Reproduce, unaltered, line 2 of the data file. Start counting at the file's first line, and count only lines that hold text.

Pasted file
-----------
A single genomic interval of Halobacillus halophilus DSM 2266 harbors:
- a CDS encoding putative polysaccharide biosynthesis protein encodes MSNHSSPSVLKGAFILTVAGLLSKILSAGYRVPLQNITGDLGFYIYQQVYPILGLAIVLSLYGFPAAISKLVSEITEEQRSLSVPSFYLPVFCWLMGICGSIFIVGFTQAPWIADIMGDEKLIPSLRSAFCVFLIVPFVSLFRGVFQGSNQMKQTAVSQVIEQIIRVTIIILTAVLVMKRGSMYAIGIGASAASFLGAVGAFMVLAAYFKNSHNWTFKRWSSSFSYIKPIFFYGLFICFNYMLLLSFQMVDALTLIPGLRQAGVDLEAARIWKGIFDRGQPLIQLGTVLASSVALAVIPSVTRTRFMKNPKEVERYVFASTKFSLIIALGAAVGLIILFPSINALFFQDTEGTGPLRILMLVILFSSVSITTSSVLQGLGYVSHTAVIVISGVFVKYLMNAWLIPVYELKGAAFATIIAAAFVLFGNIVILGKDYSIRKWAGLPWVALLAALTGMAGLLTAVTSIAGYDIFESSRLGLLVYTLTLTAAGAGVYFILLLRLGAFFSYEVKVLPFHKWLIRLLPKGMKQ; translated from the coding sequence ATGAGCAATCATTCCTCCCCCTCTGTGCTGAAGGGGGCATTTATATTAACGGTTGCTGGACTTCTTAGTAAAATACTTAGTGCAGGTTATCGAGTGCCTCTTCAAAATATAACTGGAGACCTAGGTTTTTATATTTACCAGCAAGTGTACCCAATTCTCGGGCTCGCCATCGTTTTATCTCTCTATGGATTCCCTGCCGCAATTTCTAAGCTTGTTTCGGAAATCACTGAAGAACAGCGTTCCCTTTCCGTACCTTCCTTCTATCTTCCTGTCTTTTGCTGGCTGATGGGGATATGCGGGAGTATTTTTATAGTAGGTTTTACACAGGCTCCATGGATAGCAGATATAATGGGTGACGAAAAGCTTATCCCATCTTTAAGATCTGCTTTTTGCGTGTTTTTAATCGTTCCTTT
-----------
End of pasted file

- a CDS encoding putative polysaccharide biosynthesis protein encodes MSNHSSPSVLKGAFILTVAGLLSKILSAGYRVPLQNITGDLGFYIYQQVYPILGLAIVLSLYGFPAAISKLVSEITEEQRSLSVPSFYLPVFCWLMGICGSIFIVGFTQAPWIADIMGDEKLIPSLRSAFCVFLIVPFVSLFRGVFQGSNQMKQTAVSQVIEQIIRVTIIILTAVLVMKRGSMYAIGIGASAASFLGAVGAFMVLAAYFKNSHNWTFKRWSSSFSYIKPIFFYGLFICFNYMLLLSFQMVDALTLIPGLRQAGVDLEAARIWKGIFDRGQPLIQLGTVLASSVALAVIPSVTRTRFMKNPKEVERYVFASTKFSLIIALGAAVGLIILFPSINALFFQDTEGTGPLRILMLVILFSSVSITTSSVLQGLGYVSHTAVIVISGVFVKYLMNAWLIPVYELKGAAFATIIAAAFVLFGNIVILGKDYSIRKWAGLPWVALLAALTGMAGLLTAVTSIAGYDIFESSRLGLLVYTLTLTAAGAGVYFILLLRLGAFFSYEVKVLPFHKWLIRLLPKGMKQ; translated from the coding sequence ATGAGCAATCATTCCTCCCCCTCTGTGCTGAAGGGGGCATTTATATTAACGGTTGCTGGACTTCTTAGTAAAATACTTAGTGCAGGTTATCGAGTGCCTCTTCAAAATATAACTGGAGACCTAGGTTTTTATATTTACCAGCAAGTGTACCCAATTCTCGGGCTCGCCATCGTTTTATCTCTCTATGGATTCCCTGCCGCAATTTCTAAGCTTGTTTCGGAAATCACTGAAGAACAGCGTTCCCTTTCCGTACCTTCCTTCTATCTTCCTGTCTTTTGCTGGCTGATGGGGATATGCGGGAGTATTTTTATAGTAGGTTTTACACAGGCTCCATGGATAGCAGATATAATGGGTGACGAAAAGCTTATCCCATCTTTAAGATCTGCTTTTTGCGTGTTTTTAATCGTTCCTTT